if those people there didn't want PEOPLE TO DIE!
Why not weigh all the costs, the effects, the results
Empathize with each other as if we were adults
Use our brains to craft arguments--not vilify
See that freedom's a trade-off--YOU WANT PEOPLE TO DIE!
Open Adventure 1.1 has shipped. There are a lot more changes under the hood than are readily apparent. In fact there have been no changes in gameplay at all, and only minor changes to the UI (reversible with the -o oldstyle switch).
We (Jason Ninneman, Per Vorpaev, Aaron Traas, Peje Nilsson and I) could have taken the approach of changing the original rather ugly C code (mechanically translated from FORTRAN) as little as possible, simply packaging it for compilation and release in a modern environment.
I elected not to do that, one reason being that I think we honor hacker tradition better by bring the code forward as a dynamic, living artifact that invites being hacked on than museumizing it as a static one. There’s also the fact that the extreme obscurity of the code made it difficult to appreciate what a work of genius Adventure actually was. (The code we inherited had over 350 gotos in it – rather hard to see past those.)
So we’ve taken a different path. We’ve translated the code into (almost) fully idiomatic C (but not trying to introduce pointer idioms; that should make translation to future languages easier). We’ve replaced the rather cryptic custom text database file that used to define the dungeon with a YAML document that is orders of magnitude easier to read and modify. We haven’t hesitated to use technology that wasn’t even a gleam in anyone’s eye when Adventure originated – the YAML is compiled to C structures at build time by a Python script.
The effect (we hope) is Adventure as it would have been written if Crowther & Woods had had today’s tools to do it – the same vision and design logic, expressed in modern coding idioms. Worth doing, because there are still some things to be learned from this design.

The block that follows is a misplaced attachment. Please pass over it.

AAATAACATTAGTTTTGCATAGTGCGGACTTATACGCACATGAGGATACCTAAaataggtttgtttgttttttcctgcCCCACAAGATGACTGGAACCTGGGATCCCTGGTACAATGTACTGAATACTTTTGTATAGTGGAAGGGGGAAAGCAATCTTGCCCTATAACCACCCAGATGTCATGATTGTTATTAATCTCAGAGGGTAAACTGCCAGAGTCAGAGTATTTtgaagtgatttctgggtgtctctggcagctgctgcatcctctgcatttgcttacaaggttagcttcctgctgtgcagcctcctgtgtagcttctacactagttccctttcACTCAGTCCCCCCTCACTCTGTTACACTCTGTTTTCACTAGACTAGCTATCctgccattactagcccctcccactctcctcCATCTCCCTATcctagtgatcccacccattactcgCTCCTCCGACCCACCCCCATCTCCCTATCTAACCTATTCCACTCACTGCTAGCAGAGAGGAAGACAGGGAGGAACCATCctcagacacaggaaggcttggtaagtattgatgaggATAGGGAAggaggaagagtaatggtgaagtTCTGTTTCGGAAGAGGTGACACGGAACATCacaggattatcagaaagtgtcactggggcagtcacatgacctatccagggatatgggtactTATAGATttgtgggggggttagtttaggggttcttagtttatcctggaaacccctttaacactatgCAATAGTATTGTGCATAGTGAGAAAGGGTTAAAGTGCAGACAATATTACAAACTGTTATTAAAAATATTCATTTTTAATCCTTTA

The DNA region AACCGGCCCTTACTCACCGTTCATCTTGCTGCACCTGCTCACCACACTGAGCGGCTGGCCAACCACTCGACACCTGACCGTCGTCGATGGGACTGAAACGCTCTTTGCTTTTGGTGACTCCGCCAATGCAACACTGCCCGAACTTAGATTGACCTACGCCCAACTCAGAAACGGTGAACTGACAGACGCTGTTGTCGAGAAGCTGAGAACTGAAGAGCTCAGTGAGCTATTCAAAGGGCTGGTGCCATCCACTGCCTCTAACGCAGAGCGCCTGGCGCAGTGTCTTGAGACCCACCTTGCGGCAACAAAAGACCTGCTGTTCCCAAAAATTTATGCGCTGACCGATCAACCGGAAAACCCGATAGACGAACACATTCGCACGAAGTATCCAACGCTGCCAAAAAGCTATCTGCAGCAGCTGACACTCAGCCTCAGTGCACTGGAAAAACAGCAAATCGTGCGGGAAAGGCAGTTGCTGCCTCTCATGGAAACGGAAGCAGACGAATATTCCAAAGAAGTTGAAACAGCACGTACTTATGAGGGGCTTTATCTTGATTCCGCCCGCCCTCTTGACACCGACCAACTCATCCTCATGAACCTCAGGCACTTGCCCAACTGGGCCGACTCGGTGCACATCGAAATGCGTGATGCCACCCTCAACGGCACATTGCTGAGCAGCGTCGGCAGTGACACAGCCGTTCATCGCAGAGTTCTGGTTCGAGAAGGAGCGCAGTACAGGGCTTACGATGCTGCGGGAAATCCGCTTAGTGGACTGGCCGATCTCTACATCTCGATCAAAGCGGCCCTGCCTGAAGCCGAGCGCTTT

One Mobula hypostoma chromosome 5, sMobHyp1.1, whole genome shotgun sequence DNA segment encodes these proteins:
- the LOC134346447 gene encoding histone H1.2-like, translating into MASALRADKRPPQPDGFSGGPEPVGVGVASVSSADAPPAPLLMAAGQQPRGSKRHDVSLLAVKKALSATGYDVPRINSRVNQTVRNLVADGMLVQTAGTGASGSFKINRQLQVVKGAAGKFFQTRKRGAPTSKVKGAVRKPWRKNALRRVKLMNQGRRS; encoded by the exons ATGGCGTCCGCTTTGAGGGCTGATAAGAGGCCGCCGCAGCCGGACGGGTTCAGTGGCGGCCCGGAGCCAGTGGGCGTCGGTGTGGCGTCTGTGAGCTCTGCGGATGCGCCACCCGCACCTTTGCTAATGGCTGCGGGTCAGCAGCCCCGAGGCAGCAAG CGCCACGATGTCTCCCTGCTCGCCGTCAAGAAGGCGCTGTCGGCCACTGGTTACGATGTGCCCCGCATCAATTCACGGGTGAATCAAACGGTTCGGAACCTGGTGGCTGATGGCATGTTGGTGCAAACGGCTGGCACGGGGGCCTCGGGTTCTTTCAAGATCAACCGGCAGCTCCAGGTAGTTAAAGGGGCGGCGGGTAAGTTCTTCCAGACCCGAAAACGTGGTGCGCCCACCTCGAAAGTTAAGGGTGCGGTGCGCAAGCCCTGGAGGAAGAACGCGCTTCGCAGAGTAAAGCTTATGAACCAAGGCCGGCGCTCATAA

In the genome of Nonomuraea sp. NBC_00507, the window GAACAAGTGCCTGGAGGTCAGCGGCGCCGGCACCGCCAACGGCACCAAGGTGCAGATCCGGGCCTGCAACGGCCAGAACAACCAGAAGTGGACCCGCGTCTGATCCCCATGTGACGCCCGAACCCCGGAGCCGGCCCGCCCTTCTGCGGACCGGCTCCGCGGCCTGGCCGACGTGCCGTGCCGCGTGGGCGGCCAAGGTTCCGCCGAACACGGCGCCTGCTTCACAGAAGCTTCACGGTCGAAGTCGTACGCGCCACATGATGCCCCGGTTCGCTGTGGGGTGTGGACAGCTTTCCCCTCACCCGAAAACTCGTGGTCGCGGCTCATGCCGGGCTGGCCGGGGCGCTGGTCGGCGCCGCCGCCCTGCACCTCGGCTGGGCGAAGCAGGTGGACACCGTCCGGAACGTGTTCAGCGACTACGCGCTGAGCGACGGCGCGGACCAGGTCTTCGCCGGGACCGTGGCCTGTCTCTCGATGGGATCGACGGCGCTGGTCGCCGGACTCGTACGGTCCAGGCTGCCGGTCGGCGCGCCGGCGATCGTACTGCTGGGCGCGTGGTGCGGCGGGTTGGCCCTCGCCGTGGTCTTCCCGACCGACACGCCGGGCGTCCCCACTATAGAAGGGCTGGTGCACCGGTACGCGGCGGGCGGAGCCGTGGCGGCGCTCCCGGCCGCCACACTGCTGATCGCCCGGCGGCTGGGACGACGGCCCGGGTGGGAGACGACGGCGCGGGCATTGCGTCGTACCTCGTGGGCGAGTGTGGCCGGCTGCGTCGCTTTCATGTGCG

Probably the single cleverest thing in it – which pretty much has to go back to Crowther, Woods couldn’t have bolted it on afterwards – is the way movement in the dungeon is handled. The dungeon’s topology is expressed by a kind of pseudocode broadly resembling the microcode found underneath a lot of processor architectures; movement consists of dispatching to the sequence of opcodes corresponding to the current room and figuring out which one to fire depending not only on the motion verb the user entered but also on conditionals in the pseudocode that can test for the presence or absence of objects and their state.
It was hard to fully understand and appreciate this before, because the code was a spaghetti tangle in what looks today like a shockingly primitive style. The abstraction of the dungeon topology into a declarative specification that – in effect – loads microcode into the game engine was a thing you could half-see, but the impact was blunted by the unreadability of both the code and the specification format. Lifting the specification to YAML was like polishing a rough diamond, revealing beauty and brilliance.
And that’s before we even get to Adventure considered as a work of communicative art. It’s had so many successful descendants – like, every dungeon-crawling game ever, and every text adventure ever – that it’s difficult to see with fresh eyes. But if you make the effort, it is astonishing how mature the wry, quirkily humorous, slightly surrealistic style of this very first game seems. The authors weren’t fumbling for an idiom that would be greatly improved by later artists more sure of themselves; instead, they achieved a consistent and (at the time, unique) style that would be closely emulated by pretty much everyone who followed them in text adventures, and not much improved on as style, even though the technology of the game engines improved by leaps and bounds.